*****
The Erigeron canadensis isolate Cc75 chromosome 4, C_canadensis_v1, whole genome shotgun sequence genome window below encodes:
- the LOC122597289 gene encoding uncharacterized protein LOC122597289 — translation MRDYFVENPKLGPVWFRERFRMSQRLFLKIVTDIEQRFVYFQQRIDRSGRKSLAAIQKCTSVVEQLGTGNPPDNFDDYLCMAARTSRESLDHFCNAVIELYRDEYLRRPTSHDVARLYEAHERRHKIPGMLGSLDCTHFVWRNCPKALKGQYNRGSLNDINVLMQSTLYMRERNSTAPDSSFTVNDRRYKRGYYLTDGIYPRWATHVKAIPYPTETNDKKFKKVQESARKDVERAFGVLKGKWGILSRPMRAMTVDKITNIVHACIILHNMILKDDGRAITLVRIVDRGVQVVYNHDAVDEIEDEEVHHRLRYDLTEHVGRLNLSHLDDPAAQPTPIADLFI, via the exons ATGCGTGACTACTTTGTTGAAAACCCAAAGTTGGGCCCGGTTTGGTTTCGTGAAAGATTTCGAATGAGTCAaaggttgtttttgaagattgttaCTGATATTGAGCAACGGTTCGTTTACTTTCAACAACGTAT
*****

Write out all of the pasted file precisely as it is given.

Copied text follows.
The Erigeron canadensis isolate Cc75 chromosome 4, C_canadensis_v1, whole genome shotgun sequence genome window below encodes:
- the LOC122597289 gene encoding uncharacterized protein LOC122597289 — translation MRDYFVENPKLGPVWFRERFRMSQRLFLKIVTDIEQRFVYFQQRIDRSGRKSLAAIQKCTSVVEQLGTGNPPDNFDDYLCMAARTSRESLDHFCNAVIELYRDEYLRRPTSHDVARLYEAHERRHKIPGMLGSLDCTHFVWRNCPKALKGQYNRGSLNDINVLMQSTLYMRERNSTAPDSSFTVNDRRYKRGYYLTDGIYPRWATHVKAIPYPTETNDKKFKKVQESARKDVERAFGVLKGKWGILSRPMRAMTVDKITNIVHACIILHNMILKDDGRAITLVRIVDRGVQVVYNHDAVDEIEDEEVHHRLRYDLTEHVGRLNLSHLDDPAAQPTPIADLFI, via the exons ATGCGTGACTACTTTGTTGAAAACCCAAAGTTGGGCCCGGTTTGGTTTCGTGAAAGATTTCGAATGAGTCAaaggttgtttttgaagattgttaCTGATATTGAGCAACGGTTCGTTTACTTTCAACAACGTAT